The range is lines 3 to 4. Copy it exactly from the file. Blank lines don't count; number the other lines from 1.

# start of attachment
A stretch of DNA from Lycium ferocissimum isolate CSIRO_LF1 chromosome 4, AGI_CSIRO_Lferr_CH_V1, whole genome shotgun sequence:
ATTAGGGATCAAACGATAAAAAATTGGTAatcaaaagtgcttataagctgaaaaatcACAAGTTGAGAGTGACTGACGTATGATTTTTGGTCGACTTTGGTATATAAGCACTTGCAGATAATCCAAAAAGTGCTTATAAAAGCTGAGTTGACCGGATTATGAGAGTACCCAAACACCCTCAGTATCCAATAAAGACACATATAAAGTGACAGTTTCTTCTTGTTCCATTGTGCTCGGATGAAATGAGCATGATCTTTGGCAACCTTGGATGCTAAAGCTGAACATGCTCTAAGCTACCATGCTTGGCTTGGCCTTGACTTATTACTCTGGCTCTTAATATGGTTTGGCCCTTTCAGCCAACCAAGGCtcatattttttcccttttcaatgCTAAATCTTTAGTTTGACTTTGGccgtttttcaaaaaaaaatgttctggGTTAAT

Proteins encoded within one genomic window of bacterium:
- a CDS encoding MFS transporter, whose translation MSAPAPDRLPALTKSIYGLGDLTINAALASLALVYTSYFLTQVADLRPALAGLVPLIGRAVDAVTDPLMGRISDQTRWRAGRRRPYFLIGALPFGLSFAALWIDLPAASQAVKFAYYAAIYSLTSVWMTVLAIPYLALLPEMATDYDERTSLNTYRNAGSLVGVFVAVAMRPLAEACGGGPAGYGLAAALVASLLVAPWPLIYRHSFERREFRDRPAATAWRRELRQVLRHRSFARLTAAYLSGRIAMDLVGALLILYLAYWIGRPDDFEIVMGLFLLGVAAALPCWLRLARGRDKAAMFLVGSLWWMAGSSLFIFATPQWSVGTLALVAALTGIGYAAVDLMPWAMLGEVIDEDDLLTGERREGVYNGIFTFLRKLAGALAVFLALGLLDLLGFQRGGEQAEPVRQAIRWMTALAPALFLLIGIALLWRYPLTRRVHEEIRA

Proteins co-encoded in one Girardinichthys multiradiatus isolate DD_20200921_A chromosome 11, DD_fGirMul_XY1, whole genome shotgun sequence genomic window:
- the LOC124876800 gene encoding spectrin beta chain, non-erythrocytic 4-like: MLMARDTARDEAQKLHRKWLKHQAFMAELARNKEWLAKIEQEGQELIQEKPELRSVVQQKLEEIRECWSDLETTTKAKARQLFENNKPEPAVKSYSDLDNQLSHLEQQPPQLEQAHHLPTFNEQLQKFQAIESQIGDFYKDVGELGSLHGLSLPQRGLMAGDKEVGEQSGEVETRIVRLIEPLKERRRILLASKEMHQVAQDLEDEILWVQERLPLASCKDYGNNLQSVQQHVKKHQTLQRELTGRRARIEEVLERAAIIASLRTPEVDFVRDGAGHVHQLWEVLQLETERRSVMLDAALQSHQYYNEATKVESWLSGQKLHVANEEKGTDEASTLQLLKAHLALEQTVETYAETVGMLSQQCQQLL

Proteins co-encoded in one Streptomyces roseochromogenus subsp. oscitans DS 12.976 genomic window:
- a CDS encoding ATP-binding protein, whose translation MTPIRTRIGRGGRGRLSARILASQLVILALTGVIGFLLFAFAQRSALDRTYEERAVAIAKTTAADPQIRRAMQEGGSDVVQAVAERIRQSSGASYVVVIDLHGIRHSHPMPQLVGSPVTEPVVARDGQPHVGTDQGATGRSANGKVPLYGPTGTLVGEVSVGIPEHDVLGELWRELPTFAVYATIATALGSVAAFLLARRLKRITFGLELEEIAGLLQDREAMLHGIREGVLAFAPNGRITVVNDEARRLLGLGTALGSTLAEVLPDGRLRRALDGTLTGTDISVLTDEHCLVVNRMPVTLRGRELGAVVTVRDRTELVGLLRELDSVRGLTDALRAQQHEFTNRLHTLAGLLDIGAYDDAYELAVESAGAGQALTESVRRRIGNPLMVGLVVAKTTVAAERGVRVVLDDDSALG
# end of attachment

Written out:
Proteins encoded within one genomic window of bacterium:
- a CDS encoding MFS transporter, whose translation MSAPAPDRLPALTKSIYGLGDLTINAALASLALVYTSYFLTQVADLRPALAGLVPLIGRAVDAVTDPLMGRISDQTRWRAGRRRPYFLIGALPFGLSFAALWIDLPAASQAVKFAYYAAIYSLTSVWMTVLAIPYLALLPEMATDYDERTSLNTYRNAGSLVGVFVAVAMRPLAEACGGGPAGYGLAAALVASLLVAPWPLIYRHSFERREFRDRPAATAWRRELRQVLRHRSFARLTAAYLSGRIAMDLVGALLILYLAYWIGRPDDFEIVMGLFLLGVAAALPCWLRLARGRDKAAMFLVGSLWWMAGSSLFIFATPQWSVGTLALVAALTGIGYAAVDLMPWAMLGEVIDEDDLLTGERREGVYNGIFTFLRKLAGALAVFLALGLLDLLGFQRGGEQAEPVRQAIRWMTALAPALFLLIGIALLWRYPLTRRVHEEIRA